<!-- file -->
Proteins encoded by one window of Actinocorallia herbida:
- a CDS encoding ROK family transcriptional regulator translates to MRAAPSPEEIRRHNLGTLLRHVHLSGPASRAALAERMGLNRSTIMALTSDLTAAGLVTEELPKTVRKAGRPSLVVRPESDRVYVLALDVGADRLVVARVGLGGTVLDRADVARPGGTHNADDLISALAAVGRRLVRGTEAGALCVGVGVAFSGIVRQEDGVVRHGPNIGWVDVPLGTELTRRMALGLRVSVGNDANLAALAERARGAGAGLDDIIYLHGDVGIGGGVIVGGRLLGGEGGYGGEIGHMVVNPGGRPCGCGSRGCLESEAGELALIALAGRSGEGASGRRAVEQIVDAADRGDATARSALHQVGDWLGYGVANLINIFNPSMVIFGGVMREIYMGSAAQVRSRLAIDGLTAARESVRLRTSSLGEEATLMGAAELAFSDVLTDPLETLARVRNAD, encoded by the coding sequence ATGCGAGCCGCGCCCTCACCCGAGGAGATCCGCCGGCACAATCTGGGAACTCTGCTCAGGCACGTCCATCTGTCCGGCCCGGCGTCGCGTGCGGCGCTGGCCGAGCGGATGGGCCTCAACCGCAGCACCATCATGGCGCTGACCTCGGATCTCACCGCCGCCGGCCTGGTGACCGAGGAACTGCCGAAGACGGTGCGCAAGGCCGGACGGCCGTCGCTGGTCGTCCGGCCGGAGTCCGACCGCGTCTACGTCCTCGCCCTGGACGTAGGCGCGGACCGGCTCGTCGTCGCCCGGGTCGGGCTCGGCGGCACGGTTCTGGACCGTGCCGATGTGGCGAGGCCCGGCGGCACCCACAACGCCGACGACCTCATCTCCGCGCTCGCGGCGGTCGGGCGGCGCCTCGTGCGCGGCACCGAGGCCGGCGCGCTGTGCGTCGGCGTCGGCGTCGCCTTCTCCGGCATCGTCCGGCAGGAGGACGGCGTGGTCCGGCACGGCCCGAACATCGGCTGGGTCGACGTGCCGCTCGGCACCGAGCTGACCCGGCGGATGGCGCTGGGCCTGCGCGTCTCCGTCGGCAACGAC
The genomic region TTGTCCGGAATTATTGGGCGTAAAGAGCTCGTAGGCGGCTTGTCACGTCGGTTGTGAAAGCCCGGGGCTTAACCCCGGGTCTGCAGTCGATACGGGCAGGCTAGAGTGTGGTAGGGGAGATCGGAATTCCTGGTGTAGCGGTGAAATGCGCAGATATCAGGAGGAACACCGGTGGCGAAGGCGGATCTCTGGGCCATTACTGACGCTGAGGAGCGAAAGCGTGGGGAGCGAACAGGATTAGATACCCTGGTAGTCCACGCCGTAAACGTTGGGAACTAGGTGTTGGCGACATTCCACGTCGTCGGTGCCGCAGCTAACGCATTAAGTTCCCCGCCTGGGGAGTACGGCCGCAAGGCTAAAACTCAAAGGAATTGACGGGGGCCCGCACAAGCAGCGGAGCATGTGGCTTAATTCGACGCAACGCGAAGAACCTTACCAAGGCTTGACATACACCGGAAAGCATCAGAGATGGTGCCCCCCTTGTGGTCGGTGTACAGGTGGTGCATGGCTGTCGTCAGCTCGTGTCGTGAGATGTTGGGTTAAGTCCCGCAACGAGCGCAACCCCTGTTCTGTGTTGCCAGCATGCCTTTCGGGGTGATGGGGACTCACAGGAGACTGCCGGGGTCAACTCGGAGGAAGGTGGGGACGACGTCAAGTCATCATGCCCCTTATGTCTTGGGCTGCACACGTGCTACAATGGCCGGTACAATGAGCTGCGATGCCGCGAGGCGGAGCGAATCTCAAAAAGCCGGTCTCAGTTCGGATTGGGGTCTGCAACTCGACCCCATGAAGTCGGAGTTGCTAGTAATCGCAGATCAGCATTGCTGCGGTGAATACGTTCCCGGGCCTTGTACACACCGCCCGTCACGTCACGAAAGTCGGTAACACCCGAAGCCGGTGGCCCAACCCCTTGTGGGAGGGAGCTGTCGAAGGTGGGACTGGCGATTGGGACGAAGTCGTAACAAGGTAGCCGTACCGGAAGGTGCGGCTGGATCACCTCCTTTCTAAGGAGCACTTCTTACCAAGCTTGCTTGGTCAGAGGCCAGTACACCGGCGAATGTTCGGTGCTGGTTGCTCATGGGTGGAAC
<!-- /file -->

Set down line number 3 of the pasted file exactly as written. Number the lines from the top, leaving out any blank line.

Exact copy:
The genomic region TTGTCCGGAATTATTGGGCGTAAAGAGCTCGTAGGCGGCTTGTCACGTCGGTTGTGAAAGCCCGGGGCTTAACCCCGGGTCTGCAGTCGATACGGGCAGGCTAGAGTGTGGTAGGGGAGATCGGAATTCCTGGTGTAGCGGTGAAATGCGCAGATATCAGGAGGAACACCGGTGGCGAAGGCGGATCTCTGGGCCATTACTGACGCTGAGGAGCGAAAGCGTGGGGAGCGAACAGGATTAGATACCCTGGTAGTCCACGCCGTAAACGTTGGGAACTAGGTGTTGGCGACATTCCACGTCGTCGGTGCCGCAGCTAACGCATTAAGTTCCCCGCCTGGGGAGTACGGCCGCAAGGCTAAAACTCAAAGGAATTGACGGGGGCCCGCACAAGCAGCGGAGCATGTGGCTTAATTCGACGCAACGCGAAGAACCTTACCAAGGCTTGACATACACCGGAAAGCATCAGAGATGGTGCCCCCCTTGTGGTCGGTGTACAGGTGGTGCATGGCTGTCGTCAGCTCGTGTCGTGAGATGTTGGGTTAAGTCCCGCAACGAGCGCAACCCCTGTTCTGTGTTGCCAGCATGCCTTTCGGGGTGATGGGGACTCACAGGAGACTGCCGGGGTCAACTCGGAGGAAGGTGGGGACGACGTCAAGTCATCATGCCCCTTATGTCTTGGGCTGCACACGTGCTACAATGGCCGGTACAATGAGCTGCGATGCCGCGAGGCGGAGCGAATCTCAAAAAGCCGGTCTCAGTTCGGATTGGGGTCTGCAACTCGACCCCATGAAGTCGGAGTTGCTAGTAATCGCAGATCAGCATTGCTGCGGTGAATACGTTCCCGGGCCTTGTACACACCGCCCGTCACGTCACGAAAGTCGGTAACACCCGAAGCCGGTGGCCCAACCCCTTGTGGGAGGGAGCTGTCGAAGGTGGGACTGGCGATTGGGACGAAGTCGTAACAAGGTAGCCGTACCGGAAGGTGCGGCTGGATCACCTCCTTTCTAAGGAGCACTTCTTACCAAGCTTGCTTGGTCAGAGGCCAGTACACCGGCGAATGTTCGGTGCTGGTTGCTCATGGGTGGAAC